I was awestruck as a thousand smells rushed to my noise a thousand different sounds flowed my ears and every color of the rainbow filled my eyes. Nothing I could have read could of prepared me for this amount of excitement.

Left and right I bought all sorts of snacks trying everything I could get my hands on, corn fruit,fried meats, you name it and i shoveled it down my throat. Everywhere I look my friends would ask me "would you like to try it? How could I say no! It was all so exhilarating. I am amazed at how few photos I took at the Night Market. 

By far my favorite delicacy of Taiwan
Bubble Milk tea (奶茶naicha)

Everyone in Taiwan and everywhere these motorcycles are

Not just delicious delicacies were sold at the night market, clothes, shoes,electronics  you name it they had it.They even had arcades filled with claw grabber machines for children to play. but by far the most amusing aspect of the night market were the carnival games.

 Excited and anxious to try I handed one of the attendants money for a chance to play. Her face gleamed when I handed her such large bills.One by one I popped each balloon the excitement growing. In the end she handed me a small prize, a small key-chain  that flashed police lights when turned on.

Soon I returned to my bunk exhausted my heart flying fluttering with happiness. Ready to see more of this tiny island filled with mystery.

Monday, February 1, 2016

Landing in Taiwan

It was like my Journey had begun a new. I was in another vastly different country. With a different landscape, different customs, even a different climate. Right from the moment I landed I could tell I was in a smaller city compared to Hong Kong. Although it was still crowded I was processed with ease through Taiwanese immigration. No questions were asked and it seemed only a drug/bomb sniffing dog was lead around the airport.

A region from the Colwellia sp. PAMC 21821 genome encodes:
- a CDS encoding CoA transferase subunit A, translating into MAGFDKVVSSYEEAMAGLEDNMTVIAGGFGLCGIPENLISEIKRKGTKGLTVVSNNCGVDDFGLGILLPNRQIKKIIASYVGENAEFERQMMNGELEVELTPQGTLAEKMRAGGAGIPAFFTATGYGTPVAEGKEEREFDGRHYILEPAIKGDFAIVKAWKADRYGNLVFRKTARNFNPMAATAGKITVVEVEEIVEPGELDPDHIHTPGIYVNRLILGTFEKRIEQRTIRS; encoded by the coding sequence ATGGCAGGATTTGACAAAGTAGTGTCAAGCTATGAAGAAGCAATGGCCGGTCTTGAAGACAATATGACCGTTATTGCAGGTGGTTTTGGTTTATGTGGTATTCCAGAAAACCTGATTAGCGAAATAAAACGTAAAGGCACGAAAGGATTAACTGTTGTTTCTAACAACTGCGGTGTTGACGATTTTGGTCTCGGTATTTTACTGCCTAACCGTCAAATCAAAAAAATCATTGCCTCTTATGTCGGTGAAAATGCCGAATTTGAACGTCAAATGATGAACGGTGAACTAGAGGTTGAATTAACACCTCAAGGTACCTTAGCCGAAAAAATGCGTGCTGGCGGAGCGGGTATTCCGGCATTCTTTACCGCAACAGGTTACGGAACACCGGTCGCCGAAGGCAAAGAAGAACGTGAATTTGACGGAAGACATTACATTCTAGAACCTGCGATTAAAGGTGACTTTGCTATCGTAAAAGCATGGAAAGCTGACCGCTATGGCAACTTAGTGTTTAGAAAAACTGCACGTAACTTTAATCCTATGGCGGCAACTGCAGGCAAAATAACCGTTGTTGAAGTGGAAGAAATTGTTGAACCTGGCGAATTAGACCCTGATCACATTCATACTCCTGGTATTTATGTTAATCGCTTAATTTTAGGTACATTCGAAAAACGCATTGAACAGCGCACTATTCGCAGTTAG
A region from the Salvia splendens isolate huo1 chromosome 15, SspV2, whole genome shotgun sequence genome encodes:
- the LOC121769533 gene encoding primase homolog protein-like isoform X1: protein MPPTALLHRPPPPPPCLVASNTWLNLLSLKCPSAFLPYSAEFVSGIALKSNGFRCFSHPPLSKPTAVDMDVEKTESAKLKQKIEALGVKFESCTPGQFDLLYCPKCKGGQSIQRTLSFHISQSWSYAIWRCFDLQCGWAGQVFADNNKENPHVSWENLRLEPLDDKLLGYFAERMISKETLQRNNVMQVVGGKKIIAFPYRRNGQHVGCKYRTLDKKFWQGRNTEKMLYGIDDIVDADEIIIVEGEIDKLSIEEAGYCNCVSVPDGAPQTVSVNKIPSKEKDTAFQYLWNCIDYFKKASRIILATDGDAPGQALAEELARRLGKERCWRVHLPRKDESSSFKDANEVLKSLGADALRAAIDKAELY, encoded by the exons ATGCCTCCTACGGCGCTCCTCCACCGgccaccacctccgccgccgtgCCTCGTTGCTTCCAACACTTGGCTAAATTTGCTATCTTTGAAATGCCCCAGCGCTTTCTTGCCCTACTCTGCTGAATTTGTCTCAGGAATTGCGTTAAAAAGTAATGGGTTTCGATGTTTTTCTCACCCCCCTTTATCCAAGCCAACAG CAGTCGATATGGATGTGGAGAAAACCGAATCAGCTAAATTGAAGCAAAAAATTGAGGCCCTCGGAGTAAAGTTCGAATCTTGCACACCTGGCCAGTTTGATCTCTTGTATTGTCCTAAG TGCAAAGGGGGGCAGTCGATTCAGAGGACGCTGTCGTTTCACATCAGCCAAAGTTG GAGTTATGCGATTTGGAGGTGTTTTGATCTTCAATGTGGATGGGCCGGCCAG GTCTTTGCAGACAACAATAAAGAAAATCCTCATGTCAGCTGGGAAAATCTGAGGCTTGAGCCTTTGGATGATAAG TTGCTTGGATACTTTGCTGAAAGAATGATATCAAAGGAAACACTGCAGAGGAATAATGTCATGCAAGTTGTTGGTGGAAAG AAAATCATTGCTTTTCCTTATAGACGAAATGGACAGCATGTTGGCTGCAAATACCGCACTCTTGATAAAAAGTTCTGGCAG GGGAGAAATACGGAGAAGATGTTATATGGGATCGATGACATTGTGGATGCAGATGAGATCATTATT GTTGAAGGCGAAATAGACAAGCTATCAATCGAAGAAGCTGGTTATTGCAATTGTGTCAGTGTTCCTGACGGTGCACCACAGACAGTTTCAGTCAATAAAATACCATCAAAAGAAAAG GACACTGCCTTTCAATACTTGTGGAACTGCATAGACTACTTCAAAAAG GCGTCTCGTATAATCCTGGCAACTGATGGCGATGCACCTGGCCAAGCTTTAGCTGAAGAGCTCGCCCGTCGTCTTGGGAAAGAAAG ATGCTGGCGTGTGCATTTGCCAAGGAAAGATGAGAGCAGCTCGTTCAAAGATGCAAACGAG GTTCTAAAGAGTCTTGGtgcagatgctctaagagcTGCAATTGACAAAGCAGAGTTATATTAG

I was nervous, I was to meet two lovely girls whom I had never met in person. Little did I realize that these two girls one from Taiwan the other studying abroad from China, would capture my heart and become two of the best friends I could ever ask for. I wasn't nervous because I thought they might do me harm, I was nervous because  I was afraid the language barrier would be too great. Online we had only texted in Chinese and English so i wasn't sure if their spoken English would be the same level.

My heart raced as I searched through the crowds of people for them. For them I was easy to spot any western male sticks out like a soar thumb in Asia. Their faces were gleaming with excitement as was mine. Without thinking I gave them both a big hug.

We said little that first half hour in the airport uncertain of how to gauge their English. Later I found out that I wasn't the only one who was nervousness. I nervous to use my what little Chinese I had and they their English. Even though we spoke little I felt we could still understand each other.

The airport which I arrived in Tao-Yuan was not actually in Taipei but a city about an hours drive away.After boarding a bus we made our journey to Taipei station.Right away I could see a vast difference in the land space and the roads. It was somehow quiet and quaint compared to the bustling city of Hong Kong. In retrospective it took guts, I was here alone trusting two girls I had never met. I had no contacts here besides them and a few other pen pals.

I sat there quietly taking everything in, it was too dark to see anything and I was thoroughly exhausted, I hadn't eaten since earlier that day, I was starving.My friend just like any american I knew had their head deep in their phone. Her phone had the Cheshire cat for a case. I said one word to her "Alice" she looked at me smiled and said "Yeah" in a kind comforting voice. We looked at each other a moment, and then I realized from that point on I was in good company.

Taiwan was full of cute and sometimes
bizarre art work and cartoons
Taipei station, for some reason people
only sat on the black tiled floors

After dropping my things at my hostel we headed to Taiwan's famous night markets.....

Friday, January 1, 2016

The Journey to Taiwan

The journey to Taiwan was an adventure in itself. The airport was crowed and lush with people from all over the globe.People from not just Asia all passing through or stopping in Hong Kong to conduct business. Africans, Americans, Europeans hearing at least a dozen different languages being spoken. This airport was ginormous making even Logan Airport in Boston look tiny. I must have walked over a mile just to get to my gate, even with the help of the moving walkways.